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Act now to reduce this winter's heating bills

Darin Hughes makes a living by making homes more energy efficient.

With heating costs this winter expected to soar by 35 percent - and maybe more depending how much damage Hurricane Rita does to natural gas rigs in the Gulf of Mexico - Hughes says he's already getting more calls from potential customers, curious about how they can use less energy and how much it would cost to do it.

"People are more willing to listen right now," says Hughes, the senior vice president for operations at Green Homes America by Hughesco in Amherst. "These energy costs are real. These energy costs are never going to go down. I don't know if people realize that."

Only time will tell if Hughes is right about prices staying high, but state regulators want to make sure people know that this year's heating bills will be the highest ever - and about $345 more than last winter.

That's why the state Public Service Commission agreed last week to spend an extra $500,000 to double the size of its annual advertising and outreach campaign to promote energy conservation and competition and make consumers aware of the payment options and financial assistance programs available to them.

"We're very concerned," says David Flanagan, a PSC spokesman. "We're kind of in uncharted territory with gas prices."

The PSC expects to kick off its program early next month, which officials hope will be early enough to get consumers thinking about signing up for budget billing plans and looking for ways to cut their natural gas use before it gets really cold.

The fear is that if consumers head into winter blissfully unaware of the sky-high natural gas costs until the heat has been kicking on and the first dead-of-winter bills actually arrive in mailboxes in late December and January, it will be too late to do much about them.

That means this is the time to get ready for winter, starting with little things like weather stripping windows and doors to block drafts and putting plastic over drafty windows.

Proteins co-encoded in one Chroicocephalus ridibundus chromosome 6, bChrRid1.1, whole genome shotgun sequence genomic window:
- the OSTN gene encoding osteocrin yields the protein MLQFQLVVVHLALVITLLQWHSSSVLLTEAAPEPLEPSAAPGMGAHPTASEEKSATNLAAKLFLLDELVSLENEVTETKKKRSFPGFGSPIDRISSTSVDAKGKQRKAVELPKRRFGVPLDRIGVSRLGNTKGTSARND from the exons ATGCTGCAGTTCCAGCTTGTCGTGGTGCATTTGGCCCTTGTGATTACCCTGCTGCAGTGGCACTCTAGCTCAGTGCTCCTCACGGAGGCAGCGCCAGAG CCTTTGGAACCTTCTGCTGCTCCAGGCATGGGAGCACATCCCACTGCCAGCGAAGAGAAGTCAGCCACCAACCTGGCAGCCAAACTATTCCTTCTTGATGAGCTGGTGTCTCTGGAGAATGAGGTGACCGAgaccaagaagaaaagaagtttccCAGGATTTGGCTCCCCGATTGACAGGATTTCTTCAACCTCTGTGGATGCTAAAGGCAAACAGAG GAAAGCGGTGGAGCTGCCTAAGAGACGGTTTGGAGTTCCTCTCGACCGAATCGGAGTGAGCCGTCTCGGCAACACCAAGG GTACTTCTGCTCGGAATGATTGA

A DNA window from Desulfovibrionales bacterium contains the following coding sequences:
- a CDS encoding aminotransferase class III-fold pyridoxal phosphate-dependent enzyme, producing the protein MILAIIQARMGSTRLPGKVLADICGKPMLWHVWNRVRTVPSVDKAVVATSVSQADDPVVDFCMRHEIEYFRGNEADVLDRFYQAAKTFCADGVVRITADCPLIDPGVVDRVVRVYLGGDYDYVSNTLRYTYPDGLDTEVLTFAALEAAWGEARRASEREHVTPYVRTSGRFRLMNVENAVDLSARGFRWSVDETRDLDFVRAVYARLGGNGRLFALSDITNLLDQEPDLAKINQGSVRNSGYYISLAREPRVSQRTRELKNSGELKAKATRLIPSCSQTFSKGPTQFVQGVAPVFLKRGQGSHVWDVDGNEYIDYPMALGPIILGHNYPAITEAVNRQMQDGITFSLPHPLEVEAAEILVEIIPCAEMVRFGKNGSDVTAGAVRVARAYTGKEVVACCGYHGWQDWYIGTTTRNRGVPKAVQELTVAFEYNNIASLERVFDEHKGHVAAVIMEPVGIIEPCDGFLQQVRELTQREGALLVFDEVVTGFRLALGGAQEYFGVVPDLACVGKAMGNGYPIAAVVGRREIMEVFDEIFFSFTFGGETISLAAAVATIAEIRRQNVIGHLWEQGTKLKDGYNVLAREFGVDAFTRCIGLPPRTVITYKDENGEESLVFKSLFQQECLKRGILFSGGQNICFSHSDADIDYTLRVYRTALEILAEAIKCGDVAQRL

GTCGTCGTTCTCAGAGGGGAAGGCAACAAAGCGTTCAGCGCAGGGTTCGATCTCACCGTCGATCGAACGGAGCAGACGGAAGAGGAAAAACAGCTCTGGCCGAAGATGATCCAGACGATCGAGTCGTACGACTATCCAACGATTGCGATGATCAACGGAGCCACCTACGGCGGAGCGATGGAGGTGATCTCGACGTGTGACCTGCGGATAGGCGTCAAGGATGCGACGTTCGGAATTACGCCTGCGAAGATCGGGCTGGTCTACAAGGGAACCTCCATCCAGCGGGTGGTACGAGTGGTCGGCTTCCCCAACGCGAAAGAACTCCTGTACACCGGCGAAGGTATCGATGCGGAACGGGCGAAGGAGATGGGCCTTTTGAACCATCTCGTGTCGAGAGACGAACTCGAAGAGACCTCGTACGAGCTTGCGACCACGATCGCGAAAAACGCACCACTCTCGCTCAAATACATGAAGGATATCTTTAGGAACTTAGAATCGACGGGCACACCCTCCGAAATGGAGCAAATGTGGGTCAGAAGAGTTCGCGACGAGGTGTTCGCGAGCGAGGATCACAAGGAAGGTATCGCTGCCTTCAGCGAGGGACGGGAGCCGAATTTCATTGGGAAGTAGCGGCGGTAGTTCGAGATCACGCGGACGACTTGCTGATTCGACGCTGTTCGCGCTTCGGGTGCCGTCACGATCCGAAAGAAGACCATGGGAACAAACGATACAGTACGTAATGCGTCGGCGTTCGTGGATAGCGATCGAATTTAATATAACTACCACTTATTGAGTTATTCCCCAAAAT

More comprehensive - and costly - improvements, such as adding insulation to attics and walls and replacing older furnaces and gas water heaters, can cut energy use by 40 percent or more and pay for themselves in seven to 10 years, Hughes says. The higher natural gas prices get, and the longer they stay there, the more viable energy efficiency projects become.

If that isn't enough, the New York State Energy Research and Development Authority offers aid for households meeting certain income guidelines that make energy efficiency improvements in their homes through certified contractors or certain community groups.

The new federal energy law approved this year also offers tax credits equal to 10 percent of the cost of insulation, exterior doors and windows, up to $500 lifetime with a $200 cap for windows, on purchases made in 2006 and 2007. Qualified new furnaces are eligible for tax credits of up to $150.

In the long run, programs that encourage greater energy efficiency make sense, since they cut consumers' bills while reducing the demand for energy. That's a trend that's been going on ever since the first energy crisis hit more than 30 years ago. Since then, the average National Fuel residential customer has reduced their gas consumption by about a third.

"Every little bit of gas that we produce in this country is needed," says Bruce Heine, a vice president at National Fuel Gas Co.'s utility business who oversees its natural gas purchases. "That's the fundamental reason why we can't absorb any glitch in supplies, like from (Hurricanes) Rita or Katrina."


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